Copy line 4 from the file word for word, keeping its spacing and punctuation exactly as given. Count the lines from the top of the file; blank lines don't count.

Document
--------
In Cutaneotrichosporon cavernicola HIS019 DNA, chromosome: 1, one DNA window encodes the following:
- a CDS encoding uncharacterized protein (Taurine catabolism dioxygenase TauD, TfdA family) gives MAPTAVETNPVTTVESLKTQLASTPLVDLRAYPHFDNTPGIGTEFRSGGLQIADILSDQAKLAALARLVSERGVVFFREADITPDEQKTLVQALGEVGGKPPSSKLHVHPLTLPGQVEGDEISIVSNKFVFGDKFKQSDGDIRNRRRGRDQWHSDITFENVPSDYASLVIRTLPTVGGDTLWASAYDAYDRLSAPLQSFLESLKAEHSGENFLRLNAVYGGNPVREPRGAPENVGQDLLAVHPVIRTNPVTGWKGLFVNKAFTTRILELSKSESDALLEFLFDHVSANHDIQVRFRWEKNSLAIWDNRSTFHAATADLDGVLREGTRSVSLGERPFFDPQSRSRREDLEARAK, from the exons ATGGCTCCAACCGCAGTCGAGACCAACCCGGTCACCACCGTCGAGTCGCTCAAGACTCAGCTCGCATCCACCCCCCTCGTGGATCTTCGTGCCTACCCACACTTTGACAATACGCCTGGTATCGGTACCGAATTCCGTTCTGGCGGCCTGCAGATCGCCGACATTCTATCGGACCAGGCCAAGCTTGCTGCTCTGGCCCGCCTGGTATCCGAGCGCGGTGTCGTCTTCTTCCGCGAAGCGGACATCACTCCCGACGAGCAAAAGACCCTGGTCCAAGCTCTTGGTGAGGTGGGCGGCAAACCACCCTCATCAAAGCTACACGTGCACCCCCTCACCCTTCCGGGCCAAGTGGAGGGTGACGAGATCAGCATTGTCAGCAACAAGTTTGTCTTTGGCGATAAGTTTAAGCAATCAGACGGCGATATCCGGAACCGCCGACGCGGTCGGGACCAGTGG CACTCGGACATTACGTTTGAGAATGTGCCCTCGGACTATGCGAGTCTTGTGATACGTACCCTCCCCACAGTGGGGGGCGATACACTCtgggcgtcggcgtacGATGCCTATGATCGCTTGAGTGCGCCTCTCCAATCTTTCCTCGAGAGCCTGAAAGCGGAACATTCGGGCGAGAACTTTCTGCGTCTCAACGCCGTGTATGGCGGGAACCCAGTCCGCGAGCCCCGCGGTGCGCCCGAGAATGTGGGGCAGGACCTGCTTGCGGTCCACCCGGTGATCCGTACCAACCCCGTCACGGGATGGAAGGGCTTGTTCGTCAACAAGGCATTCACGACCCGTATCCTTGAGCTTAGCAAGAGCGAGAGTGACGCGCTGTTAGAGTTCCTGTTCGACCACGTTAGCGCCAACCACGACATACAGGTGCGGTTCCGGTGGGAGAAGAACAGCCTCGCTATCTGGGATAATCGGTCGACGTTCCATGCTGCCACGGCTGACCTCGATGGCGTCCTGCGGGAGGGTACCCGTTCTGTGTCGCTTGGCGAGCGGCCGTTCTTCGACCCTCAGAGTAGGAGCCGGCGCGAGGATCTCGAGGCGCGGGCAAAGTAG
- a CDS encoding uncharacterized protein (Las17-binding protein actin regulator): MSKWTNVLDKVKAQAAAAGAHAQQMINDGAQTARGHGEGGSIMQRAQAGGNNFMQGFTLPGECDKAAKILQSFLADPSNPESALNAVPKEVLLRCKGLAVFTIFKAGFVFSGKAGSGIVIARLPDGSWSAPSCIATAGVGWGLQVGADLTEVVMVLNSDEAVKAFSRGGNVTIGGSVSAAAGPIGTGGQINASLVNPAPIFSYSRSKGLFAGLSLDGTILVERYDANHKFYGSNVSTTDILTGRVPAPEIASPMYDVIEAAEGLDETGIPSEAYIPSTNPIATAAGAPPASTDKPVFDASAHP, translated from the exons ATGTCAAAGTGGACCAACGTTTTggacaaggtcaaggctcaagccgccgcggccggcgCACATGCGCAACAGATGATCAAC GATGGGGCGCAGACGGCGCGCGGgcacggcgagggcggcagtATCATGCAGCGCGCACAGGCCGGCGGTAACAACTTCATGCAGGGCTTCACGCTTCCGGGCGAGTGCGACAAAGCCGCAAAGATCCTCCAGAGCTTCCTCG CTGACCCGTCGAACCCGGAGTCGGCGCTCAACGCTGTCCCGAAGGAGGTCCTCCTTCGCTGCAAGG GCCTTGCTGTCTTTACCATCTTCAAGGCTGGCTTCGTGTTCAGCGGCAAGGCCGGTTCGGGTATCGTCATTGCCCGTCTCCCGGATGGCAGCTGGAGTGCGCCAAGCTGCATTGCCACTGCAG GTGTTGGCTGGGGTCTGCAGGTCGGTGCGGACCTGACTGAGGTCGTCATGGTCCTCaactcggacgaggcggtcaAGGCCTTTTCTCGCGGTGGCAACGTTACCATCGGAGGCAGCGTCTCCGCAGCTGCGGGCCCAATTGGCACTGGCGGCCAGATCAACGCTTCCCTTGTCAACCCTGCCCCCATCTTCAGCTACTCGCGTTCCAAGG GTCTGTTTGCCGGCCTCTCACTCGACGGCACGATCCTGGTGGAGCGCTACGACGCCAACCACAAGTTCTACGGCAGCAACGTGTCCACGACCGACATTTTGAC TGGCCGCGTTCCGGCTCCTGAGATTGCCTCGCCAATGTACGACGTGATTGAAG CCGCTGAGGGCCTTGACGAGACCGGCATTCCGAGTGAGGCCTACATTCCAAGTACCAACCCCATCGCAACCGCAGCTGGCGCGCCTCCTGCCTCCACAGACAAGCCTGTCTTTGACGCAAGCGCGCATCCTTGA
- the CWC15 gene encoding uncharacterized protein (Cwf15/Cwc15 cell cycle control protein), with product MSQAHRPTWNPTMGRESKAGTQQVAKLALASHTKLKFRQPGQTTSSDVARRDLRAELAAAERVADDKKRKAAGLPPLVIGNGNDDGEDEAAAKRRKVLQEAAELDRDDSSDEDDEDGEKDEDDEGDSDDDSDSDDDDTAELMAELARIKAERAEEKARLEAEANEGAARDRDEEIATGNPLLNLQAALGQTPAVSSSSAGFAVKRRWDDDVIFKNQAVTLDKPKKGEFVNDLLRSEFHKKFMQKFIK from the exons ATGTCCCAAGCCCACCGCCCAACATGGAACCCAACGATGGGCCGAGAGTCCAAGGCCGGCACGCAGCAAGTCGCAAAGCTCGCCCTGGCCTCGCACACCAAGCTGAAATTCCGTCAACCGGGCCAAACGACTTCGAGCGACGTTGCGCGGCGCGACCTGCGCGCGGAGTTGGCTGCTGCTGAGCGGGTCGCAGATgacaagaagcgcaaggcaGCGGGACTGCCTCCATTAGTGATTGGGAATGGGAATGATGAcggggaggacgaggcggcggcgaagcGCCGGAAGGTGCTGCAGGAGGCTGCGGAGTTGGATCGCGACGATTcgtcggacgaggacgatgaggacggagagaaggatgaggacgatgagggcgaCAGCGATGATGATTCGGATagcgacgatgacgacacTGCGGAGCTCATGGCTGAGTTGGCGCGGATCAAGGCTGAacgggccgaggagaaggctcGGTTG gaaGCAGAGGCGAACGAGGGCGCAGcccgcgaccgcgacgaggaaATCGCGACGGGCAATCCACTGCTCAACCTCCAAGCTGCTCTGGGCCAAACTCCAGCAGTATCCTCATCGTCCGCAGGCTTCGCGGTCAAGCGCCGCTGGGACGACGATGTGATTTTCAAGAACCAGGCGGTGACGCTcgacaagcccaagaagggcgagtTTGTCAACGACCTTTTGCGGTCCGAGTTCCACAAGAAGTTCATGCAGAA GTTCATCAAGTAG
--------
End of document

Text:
- the CWC15 gene encoding uncharacterized protein (Cwf15/Cwc15 cell cycle control protein), with product MSQAHRPTWNPTMGRESKAGTQQVAKLALASHTKLKFRQPGQTTSSDVARRDLRAELAAAERVADDKKRKAAGLPPLVIGNGNDDGEDEAAAKRRKVLQEAAELDRDDSSDEDDEDGEKDEDDEGDSDDDSDSDDDDTAELMAELARIKAERAEEKARLEAEANEGAARDRDEEIATGNPLLNLQAALGQTPAVSSSSAGFAVKRRWDDDVIFKNQAVTLDKPKKGEFVNDLLRSEFHKKFMQKFIK from the exons ATGTCCCAAGCCCACCGCCCAACATGGAACCCAACGATGGGCCGAGAGTCCAAGGCCGGCACGCAGCAAGTCGCAAAGCTCGCCCTGGCCTCGCACACCAAGCTGAAATTCCGTCAACCGGGCCAAACGACTTCGAGCGACGTTGCGCGGCGCGACCTGCGCGCGGAGTTGGCTGCTGCTGAGCGGGTCGCAGATgacaagaagcgcaaggcaGCGGGACTGCCTCCATTAGTGATTGGGAATGGGAATGATGAcggggaggacgaggcggcggcgaagcGCCGGAAGGTGCTGCAGGAGGCTGCGGAGTTGGATCGCGACGATTcgtcggacgaggacgatgaggacggagagaaggatgaggacgatgagggcgaCAGCGATGATGATTCGGATagcgacgatgacgacacTGCGGAGCTCATGGCTGAGTTGGCGCGGATCAAGGCTGAacgggccgaggagaaggctcGGTTG gaaGCAGAGGCGAACGAGGGCGCAGcccgcgaccgcgacgaggaaATCGCGACGGGCAATCCACTGCTCAACCTCCAAGCTGCTCTGGGCCAAACTCCAGCAGTATCCTCATCGTCCGCAGGCTTCGCGGTCAAGCGCCGCTGGGACGACGATGTGATTTTCAAGAACCAGGCGGTGACGCTcgacaagcccaagaagggcgagtTTGTCAACGACCTTTTGCGGTCCGAGTTCCACAAGAAGTTCATGCAGAA GTTCATCAAGTAG